We plan to follow this blog up with another post containing our personal reflections on the first month of our time in Nepal. That means your first chance to read Rachel and Rebekah’s very own writing!

Rachel and some goats…

17 replies
  1. Alison Paton says:

    Wonderful to read another blog so quickly – well done girls! Did you follow that moped across that bridge on your bikes?!! Lots of love and keep well x

  2. Sylvia youngs says:

    Thanks for great new. Blog so good to know you are all settling well and glad you’re feeling better I don’t fancy the ride over bridge ,
    Well done with the Elephant Ears looks fun
    Love all xxx

  3. Team Uganda says:

    hi team! sounds fab what you are up to! love the goats rachel, just look out for any curry coming your way! lots of love, team uganda xxx

  4. Bev says:

    Lovely to hear your news and that you’ve settled in so well – the photos are amazing! Keep up the good work!

  5. Janette Henry says:

    Thanks for another really exciting blog with fantastic photos. So many new people, places and situations in just one month. It’s really helpful to know what you’re doing and what your plans are so we can continue to pray.

  6. Moira Shaw says:

    Thank you for taking the time to keep us informed. We appreciate the regular updates. Praying for you as a team.

  7. Aileen Clough says:

    Lovely to hear all your news. Glad you recovered quickly from your illness. Super photos. Love and prayers for all your endeavours.
    God bless.
    Aileen xxx

  8. Sarah Braithwaite says:

    Lovely to hear about your adventures. God is so amazing with his blessings. Hope you have all recovered. It sounds a wonderful Christ-filled mission. God Bless all three of you. xx

  9. Alison Paton says:

    Happy Birthday Rachel! I meant to send this earlier in the day – I think it might still be your birthday – just! We hope you’ve had a really lovely day. With love Alison & Rob

  10. Kali (last years Nepal AT) says:

    Girls, it all sounds incredible and i’m loving the photos!
    Praying for you all, for the health, the projects, enjoy getting immersed in their culture.

  11. Sheila Churchward says:

    So pleased to see your latest news & wonderful, evocative photos.
    You seem to be doing all the right things with the children, with animal masks /head gear.
    Music/singing, action rhymes, movement and loads of repetition ( especially with the Special needs) is always a good place to start -e.g. circle games, and follow the leader, all holding hands and saying / or singing where you are going –can help with language/ or non verbal understanding e.g. Over the stick, under the table, past the chair etc.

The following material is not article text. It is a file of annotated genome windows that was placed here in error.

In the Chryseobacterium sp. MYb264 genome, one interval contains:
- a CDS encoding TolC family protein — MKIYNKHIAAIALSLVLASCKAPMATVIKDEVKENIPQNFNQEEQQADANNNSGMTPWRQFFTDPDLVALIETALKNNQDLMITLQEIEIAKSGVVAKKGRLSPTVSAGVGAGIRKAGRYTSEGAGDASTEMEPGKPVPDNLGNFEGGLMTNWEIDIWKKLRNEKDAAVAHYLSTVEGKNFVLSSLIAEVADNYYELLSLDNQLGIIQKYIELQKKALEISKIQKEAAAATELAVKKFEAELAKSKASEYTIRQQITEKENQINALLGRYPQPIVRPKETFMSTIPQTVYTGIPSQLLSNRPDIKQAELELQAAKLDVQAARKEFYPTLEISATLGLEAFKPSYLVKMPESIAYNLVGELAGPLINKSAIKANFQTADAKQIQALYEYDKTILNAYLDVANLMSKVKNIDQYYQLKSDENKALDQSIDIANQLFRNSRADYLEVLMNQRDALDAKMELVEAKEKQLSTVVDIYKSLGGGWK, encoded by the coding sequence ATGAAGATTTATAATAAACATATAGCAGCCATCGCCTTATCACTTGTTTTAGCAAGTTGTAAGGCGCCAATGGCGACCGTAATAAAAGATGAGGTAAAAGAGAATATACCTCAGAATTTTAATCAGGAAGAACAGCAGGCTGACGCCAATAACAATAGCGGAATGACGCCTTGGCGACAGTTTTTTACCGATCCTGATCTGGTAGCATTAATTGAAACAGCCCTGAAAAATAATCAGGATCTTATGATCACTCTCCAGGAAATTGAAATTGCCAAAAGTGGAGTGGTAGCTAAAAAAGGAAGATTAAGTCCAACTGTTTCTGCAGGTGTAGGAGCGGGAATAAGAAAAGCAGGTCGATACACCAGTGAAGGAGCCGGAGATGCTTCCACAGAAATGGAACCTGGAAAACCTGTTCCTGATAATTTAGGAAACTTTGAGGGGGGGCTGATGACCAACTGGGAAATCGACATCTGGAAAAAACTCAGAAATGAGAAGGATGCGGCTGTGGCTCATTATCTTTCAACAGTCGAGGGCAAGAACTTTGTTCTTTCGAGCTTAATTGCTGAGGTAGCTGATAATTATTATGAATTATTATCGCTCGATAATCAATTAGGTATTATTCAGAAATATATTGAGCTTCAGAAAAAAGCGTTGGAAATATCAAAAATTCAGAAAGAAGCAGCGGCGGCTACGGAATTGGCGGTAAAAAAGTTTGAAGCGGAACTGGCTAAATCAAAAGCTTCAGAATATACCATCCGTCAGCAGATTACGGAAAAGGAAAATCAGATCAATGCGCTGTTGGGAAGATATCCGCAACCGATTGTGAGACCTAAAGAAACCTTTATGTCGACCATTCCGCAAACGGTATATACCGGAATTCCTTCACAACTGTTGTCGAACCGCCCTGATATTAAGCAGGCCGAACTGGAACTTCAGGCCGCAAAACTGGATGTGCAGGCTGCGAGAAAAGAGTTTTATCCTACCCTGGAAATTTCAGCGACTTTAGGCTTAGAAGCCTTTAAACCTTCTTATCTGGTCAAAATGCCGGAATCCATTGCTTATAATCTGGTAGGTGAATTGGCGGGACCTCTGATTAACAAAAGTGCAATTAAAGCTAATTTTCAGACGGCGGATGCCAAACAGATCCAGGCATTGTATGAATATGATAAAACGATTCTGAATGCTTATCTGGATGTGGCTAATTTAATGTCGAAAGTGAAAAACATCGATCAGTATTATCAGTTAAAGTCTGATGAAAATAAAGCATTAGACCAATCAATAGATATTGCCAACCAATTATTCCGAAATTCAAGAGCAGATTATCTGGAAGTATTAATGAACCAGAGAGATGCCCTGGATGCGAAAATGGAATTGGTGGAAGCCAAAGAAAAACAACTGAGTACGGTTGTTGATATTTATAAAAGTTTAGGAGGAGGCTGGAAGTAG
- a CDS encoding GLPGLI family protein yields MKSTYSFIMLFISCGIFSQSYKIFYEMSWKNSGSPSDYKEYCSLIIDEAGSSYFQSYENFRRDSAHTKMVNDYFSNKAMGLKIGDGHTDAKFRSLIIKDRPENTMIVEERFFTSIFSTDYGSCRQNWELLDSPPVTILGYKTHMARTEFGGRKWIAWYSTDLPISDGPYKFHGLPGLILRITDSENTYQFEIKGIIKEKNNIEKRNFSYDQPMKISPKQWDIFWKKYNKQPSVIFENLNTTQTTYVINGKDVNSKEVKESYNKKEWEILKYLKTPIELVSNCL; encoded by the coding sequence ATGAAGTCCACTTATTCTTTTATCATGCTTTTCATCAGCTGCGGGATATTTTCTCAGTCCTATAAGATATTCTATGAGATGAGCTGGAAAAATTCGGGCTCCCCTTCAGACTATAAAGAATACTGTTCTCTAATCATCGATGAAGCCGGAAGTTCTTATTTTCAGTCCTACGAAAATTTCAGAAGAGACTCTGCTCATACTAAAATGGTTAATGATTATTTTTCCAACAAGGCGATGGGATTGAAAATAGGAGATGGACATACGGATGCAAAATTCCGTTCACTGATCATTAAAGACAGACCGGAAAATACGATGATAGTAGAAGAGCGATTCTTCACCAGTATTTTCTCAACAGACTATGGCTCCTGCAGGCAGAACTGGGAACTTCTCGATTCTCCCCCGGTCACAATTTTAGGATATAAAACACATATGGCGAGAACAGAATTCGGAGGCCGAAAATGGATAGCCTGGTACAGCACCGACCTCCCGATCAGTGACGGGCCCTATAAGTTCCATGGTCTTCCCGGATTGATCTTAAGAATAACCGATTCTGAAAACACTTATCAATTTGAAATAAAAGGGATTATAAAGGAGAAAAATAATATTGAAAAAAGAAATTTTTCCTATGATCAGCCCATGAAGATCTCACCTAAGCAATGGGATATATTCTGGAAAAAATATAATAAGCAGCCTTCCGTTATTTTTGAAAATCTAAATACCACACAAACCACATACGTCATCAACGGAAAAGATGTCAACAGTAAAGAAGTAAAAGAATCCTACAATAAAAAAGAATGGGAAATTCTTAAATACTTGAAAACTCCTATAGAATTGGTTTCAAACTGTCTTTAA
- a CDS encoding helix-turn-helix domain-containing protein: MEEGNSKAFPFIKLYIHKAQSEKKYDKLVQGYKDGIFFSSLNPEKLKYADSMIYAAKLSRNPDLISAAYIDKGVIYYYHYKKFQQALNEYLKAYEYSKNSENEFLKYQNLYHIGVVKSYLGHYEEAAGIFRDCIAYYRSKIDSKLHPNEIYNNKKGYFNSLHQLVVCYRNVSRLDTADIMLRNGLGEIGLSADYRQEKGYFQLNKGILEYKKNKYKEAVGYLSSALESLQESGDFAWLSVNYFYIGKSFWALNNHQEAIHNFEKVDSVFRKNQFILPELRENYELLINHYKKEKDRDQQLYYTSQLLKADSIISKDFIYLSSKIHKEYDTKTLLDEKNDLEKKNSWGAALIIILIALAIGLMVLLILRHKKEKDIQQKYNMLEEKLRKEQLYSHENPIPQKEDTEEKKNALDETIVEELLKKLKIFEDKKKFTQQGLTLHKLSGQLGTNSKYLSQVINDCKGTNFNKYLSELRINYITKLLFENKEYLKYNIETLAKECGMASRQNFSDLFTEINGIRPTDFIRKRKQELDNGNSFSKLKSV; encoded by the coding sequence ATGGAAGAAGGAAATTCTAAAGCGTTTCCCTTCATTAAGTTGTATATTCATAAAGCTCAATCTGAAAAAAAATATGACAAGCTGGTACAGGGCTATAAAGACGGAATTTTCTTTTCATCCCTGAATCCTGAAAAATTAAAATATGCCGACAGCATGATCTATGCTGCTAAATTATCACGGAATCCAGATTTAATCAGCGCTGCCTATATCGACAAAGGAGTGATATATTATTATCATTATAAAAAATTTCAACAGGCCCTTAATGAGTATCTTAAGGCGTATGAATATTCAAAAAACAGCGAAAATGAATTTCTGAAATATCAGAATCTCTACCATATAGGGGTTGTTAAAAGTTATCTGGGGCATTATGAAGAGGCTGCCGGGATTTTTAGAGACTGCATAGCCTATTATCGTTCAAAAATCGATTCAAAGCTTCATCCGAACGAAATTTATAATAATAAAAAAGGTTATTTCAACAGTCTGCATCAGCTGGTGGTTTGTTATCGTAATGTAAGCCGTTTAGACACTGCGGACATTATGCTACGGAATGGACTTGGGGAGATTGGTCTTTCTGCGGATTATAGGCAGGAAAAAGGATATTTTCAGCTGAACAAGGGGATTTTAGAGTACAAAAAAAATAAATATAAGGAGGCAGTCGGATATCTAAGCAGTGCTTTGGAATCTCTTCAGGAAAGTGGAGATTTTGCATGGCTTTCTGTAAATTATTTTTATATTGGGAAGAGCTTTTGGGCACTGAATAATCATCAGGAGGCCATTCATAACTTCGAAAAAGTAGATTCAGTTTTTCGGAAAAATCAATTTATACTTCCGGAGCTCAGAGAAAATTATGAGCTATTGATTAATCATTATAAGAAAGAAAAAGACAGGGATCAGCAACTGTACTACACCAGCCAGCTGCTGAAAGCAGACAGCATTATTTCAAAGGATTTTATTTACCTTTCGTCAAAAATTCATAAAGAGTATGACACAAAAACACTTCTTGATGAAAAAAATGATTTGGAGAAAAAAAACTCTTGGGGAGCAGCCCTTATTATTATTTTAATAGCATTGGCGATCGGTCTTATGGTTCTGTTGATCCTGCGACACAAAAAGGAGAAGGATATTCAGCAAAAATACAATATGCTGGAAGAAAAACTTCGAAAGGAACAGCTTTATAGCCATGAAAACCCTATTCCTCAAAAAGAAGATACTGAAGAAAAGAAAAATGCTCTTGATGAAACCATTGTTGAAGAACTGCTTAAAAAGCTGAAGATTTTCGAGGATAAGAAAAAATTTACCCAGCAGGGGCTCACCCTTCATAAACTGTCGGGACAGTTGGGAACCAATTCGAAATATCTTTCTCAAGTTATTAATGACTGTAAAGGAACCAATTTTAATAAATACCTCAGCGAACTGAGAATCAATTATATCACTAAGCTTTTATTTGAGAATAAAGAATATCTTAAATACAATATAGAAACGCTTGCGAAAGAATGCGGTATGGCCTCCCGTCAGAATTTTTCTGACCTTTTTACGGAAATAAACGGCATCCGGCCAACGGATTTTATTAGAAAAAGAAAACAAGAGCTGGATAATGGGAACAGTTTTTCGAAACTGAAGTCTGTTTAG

Praying for your health, continued inspiration, and that God will guide you moment by moment as you keep your trust in Him ( who is able …Eph.3 v15-21). Amen xx

  12. Sheila Churchward says:

    Oops just lost my message..hope I can remember it..
    Hi, again. Hope you are getting more fluent in the basics? especially with the children?
    I hope you are managing to keep healthy (body and mind) ? Do the mountains make an appearance now and again to cheer and inspire you….and remind you of that lovely prayer request that just as the mountains are still there in all their magnificent and unbelievably ethereal splendour and beauty, on the days they are not visible, so too is our great God, yet as a loving Father too. May He continue to minister to you and reveal His purposes to you through His Holy Spirit. Lots of love from folks at UBC Rach ( & to R & R )

    • Nepal says:

      Hello Sheila! Lovely to hear from you. Our Nepali is getting better, slowly. Fortunately, with the children it doesn’t seem to matter so much and we’re looking forward to the lead up to Christmas when we can do lots of Christmassy things with them all and teach the Bible story. We’ve actually just got back from Pokhara, where the mountains are very close and absolutely spectacular. I’m preparing a blog to be posted this weekend, with lots and lots of photos included! Lots of love from Rach – and the rest xxx